Hieroglyphs, Pseudo-Scripts and Alphabets: Their Use and Reception in Ancient Egypt and Neighbouring Regions (Elements in Ancient Egypt in Context)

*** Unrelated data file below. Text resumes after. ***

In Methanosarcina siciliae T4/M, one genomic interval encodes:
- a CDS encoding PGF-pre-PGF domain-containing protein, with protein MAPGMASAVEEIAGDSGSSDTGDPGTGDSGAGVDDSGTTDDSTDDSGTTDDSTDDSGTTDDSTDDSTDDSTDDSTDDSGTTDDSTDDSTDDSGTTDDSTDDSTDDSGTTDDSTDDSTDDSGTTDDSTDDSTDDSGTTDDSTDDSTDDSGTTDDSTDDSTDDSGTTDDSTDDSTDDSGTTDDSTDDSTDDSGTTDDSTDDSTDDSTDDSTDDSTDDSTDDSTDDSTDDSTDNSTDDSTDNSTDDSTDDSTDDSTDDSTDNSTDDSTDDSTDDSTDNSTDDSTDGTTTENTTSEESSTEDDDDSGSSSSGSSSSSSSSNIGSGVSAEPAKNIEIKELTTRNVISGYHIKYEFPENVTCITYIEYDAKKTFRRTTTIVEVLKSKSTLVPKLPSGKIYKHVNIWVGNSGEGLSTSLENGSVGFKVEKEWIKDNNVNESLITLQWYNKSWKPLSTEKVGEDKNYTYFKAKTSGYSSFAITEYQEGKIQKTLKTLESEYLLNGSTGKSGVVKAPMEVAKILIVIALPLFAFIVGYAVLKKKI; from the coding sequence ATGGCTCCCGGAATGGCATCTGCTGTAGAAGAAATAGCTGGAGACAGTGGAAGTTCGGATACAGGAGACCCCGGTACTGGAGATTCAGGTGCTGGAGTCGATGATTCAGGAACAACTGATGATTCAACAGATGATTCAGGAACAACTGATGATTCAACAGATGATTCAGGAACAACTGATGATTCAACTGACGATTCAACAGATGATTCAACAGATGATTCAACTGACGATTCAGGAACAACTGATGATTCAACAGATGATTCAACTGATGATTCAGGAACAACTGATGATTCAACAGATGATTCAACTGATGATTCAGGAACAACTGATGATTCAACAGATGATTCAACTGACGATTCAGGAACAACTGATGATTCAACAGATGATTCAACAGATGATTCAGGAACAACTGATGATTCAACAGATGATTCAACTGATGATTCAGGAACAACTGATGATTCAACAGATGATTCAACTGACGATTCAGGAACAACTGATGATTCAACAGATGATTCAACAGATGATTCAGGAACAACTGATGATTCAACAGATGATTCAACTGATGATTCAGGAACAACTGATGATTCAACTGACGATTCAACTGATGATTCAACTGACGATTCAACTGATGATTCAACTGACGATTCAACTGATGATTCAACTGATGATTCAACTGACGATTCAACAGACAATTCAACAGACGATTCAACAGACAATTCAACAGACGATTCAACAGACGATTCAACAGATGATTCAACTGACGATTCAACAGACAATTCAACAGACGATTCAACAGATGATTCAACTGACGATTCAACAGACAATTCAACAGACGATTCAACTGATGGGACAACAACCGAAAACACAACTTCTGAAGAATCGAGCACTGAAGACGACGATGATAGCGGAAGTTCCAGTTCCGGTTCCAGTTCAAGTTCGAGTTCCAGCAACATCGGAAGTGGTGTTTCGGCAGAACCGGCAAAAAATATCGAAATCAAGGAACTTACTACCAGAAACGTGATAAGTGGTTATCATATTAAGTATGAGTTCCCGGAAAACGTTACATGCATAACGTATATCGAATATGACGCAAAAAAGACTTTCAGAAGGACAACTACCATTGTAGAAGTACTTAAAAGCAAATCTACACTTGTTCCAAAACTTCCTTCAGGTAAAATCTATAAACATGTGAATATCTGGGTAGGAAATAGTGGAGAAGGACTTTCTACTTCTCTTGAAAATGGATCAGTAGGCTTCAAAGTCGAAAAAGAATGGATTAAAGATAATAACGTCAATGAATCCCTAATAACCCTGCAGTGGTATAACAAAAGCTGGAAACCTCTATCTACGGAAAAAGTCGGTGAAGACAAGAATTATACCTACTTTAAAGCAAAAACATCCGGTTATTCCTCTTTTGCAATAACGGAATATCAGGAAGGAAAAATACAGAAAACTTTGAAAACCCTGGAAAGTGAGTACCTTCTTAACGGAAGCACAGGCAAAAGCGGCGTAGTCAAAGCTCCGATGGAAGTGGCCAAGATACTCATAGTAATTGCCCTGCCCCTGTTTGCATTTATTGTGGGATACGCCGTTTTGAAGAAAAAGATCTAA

The Egyptian hieroglyphic script was exceptionally versatile, as becomes clear when studying its multiple uses both within Ancient Egypt and beyond its borders. Even the few cases discussed in this Element demonstrate that in the ancient world hieroglyphs appealed to a wide readership, which ranged from highly accomplished scribes, artists and priests, to semi-literate workmen, as well as to speakers of non-Egyptian languages. Creative processes within these different groups resulted in very different adaptations of regular hieroglyphic writing: highly specialized enigmatic compositions, less informed ad hoc orthographies, isolated uses of hieroglyphs as marks and emblems, and the development of new writing systems. Important reasons for the wide appeal and deep impact of hieroglyphic writing are the iconicity and cultural messages of its individual signs on the one hand, and its remarkable semiotic strategies in rendering human language on the other.